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Investigation into Warren County ESC reveals inadequate services for students with disabilities

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An investigation into the Warren County Educational Service Center by the Ohio Department of Education has revealed the special education provider was not providing adequate individualized education or extracurricular activities and failed to evaluate students with suspected disabilities properly.

In Ohio, educational service centers are school districts under state law that provide other school districts with professional development, technology, administrative and special education services. There are 51 ESCs throughout the state.

The Warren County ESC operates nine programs in the county for students with specialized needs. It serves 43 school districts in total, including Cincinnati.

The investigation stemmed from a complaint filed by the advocacy group Disability Rights Ohio in 2021 on behalf of two students enrolled at Warren County ESC by their public school districts.

Disability Rights Ohio Senior Attorney Kristin Hildebrant says the group's inquiries found significant violations of state law. An investigation by the Ohio Department of Education revealed all 43 districts sending students to the Warren County ESC had at least one violation.

Hildebrant says the most notable violations were the center's lack of adequate Individualized Education Programs, or IEPs, and positive behavioral interventions.

"We identified a lot of problems with IEPs not being appropriately written and not including the right information for the children," Hildebrant said. "Many of these children have behavioral issues, which is a primary reason why a child would get sent to the ESC, but they weren't getting appropriate behavioral support."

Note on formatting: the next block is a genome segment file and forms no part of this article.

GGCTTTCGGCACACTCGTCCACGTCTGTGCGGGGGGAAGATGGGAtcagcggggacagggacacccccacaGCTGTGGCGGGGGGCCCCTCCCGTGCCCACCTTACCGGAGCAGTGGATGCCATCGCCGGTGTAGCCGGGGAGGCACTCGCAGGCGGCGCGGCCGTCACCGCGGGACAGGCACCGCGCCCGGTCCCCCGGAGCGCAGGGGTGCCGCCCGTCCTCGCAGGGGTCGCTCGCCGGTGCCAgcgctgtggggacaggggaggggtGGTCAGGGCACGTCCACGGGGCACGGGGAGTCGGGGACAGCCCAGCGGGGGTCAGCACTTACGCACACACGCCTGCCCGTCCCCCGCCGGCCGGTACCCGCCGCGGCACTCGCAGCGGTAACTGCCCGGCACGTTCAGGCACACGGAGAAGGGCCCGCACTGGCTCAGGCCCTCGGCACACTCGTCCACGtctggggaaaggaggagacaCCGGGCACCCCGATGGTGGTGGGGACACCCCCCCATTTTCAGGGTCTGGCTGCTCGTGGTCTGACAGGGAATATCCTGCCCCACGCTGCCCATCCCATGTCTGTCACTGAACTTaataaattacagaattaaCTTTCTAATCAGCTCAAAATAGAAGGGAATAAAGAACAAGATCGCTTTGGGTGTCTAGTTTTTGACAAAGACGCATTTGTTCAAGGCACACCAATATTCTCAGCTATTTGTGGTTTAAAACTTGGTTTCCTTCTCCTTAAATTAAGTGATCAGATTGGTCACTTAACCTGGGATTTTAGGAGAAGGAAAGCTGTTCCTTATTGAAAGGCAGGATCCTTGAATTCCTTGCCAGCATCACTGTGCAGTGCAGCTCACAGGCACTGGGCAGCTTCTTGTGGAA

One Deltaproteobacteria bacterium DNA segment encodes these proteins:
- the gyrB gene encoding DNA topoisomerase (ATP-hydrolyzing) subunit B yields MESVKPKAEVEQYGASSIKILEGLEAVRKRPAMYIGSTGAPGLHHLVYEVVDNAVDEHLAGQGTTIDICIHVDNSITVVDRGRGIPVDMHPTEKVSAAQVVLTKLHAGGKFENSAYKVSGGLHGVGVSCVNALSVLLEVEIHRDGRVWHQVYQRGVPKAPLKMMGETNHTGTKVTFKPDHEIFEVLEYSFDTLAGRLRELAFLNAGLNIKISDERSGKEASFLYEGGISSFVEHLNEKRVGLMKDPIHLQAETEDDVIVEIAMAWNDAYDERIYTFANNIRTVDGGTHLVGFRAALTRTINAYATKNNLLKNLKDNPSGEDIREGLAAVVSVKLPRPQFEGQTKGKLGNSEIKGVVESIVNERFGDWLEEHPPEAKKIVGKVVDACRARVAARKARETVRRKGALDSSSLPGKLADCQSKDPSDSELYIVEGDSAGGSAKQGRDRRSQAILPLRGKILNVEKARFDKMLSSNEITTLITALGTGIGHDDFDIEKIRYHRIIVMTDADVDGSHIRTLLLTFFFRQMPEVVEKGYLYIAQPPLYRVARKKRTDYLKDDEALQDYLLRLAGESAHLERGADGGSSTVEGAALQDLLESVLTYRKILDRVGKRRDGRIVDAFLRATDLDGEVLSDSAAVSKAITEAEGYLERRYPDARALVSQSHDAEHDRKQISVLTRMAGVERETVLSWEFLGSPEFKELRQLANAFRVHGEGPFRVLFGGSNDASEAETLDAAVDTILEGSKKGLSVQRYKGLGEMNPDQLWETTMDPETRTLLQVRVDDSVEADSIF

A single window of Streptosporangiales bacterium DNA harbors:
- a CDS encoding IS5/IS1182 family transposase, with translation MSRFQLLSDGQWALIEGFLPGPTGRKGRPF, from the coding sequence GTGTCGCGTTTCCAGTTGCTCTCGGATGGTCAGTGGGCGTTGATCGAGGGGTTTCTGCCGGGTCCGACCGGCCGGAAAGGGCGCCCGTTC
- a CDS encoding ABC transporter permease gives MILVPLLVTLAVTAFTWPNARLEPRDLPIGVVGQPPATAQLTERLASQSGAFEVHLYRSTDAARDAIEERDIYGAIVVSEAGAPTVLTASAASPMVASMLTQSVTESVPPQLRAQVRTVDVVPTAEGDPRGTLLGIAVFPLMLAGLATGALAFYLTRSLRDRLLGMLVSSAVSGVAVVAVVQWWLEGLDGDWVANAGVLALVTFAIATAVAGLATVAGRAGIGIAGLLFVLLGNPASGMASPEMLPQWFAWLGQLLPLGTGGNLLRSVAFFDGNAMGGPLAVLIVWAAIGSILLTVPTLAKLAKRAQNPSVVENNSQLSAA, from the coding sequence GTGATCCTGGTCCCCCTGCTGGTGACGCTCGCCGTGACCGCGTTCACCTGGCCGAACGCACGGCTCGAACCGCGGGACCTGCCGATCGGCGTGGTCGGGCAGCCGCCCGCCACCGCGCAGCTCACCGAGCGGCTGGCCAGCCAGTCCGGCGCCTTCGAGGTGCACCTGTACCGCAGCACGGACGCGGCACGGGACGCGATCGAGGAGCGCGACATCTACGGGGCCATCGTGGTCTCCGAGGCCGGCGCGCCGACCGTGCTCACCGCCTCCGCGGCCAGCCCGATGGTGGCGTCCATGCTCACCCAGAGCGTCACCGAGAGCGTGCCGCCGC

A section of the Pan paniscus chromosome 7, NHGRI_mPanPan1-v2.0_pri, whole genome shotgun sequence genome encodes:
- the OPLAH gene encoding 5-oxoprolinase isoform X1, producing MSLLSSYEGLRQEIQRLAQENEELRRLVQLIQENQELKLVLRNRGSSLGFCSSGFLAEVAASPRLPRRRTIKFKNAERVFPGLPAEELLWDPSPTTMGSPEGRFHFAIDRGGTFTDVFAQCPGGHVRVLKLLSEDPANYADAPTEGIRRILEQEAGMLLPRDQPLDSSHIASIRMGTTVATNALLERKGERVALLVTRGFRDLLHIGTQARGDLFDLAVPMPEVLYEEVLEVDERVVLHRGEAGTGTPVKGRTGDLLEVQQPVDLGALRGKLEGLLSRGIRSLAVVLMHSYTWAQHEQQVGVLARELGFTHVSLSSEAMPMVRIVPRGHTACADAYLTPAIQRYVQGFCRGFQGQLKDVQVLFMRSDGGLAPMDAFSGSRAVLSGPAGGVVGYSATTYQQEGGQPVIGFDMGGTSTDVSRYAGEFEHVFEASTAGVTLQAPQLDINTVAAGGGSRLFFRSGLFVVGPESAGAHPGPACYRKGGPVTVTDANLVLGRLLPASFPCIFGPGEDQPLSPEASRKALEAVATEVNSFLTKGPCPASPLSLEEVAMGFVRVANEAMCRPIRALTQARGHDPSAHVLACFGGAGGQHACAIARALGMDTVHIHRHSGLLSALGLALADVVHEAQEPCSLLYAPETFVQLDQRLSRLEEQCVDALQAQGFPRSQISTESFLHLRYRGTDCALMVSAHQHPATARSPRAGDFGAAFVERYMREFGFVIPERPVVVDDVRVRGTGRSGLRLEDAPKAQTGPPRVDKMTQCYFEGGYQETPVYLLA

The ODE's investigation also showed the center was not properly evaluating students with suspected disabilities prior to being placed in the program, in addition to a lack of access to non-academic or extra-curricular activities.

Disability Rights Ohio says more than half of the students reviewed by the Department of Education in the investigation lacked access to instruction to address their individual needs. At least 53 students did not have adequate justification for being placed in the ESC.

Warren County ESC Superintendent Tom Isaacs declined an interview, but said in a statement, "The Governing Board of the Warren County Educational Service Center (the "ESC") has been made aware of special education findings and corrective action issued by the Ohio Department of Education to more than forty school districts who utilize our specialized programs. It is important to emphasize that no abuse or neglect of students was found. The findings involve paperwork issues that ODE found with student records. The ESC and school districts dispute most of the findings. Those we don't dispute will be promptly corrected. As for the findings that are in dispute, the ESC has engaged with the Ohio Department of Education leadership to hopefully resolve the matter without litigation. The ESC will have no further comment on this matter until it is resolved."

Although the Warren County ESC was under investigation, each of the 43 school districts that work with the ESC is ultimately responsible for educating its students. As a part of the state's corrective action plan, every district will now be ordered by the Department of Education to attend professional development programs on IEPs and what's known as "Free Appropriate Public Education." Ninety-one students will each receive an average of 57 hours of compensatory education to make up for IEP services they did not initially receive.

As a result of the investigation, the Ohio Department of Education will work with Warren County ESC and the local school districts to achieve ODE's corrective action plan, providing assistance and oversight to help districts meet their standards.

Originally, the ESC and the local school districts had until Dec. 1 of this year to fully address these issues. However, in a message sent to each school's superintendent Jan. 30, the ODE said all deadlines were paused indefinitely and will be updated at a later date.

Zack Carreon is Education reporter for WVXU, covering local school districts and higher education in the Tri-State area.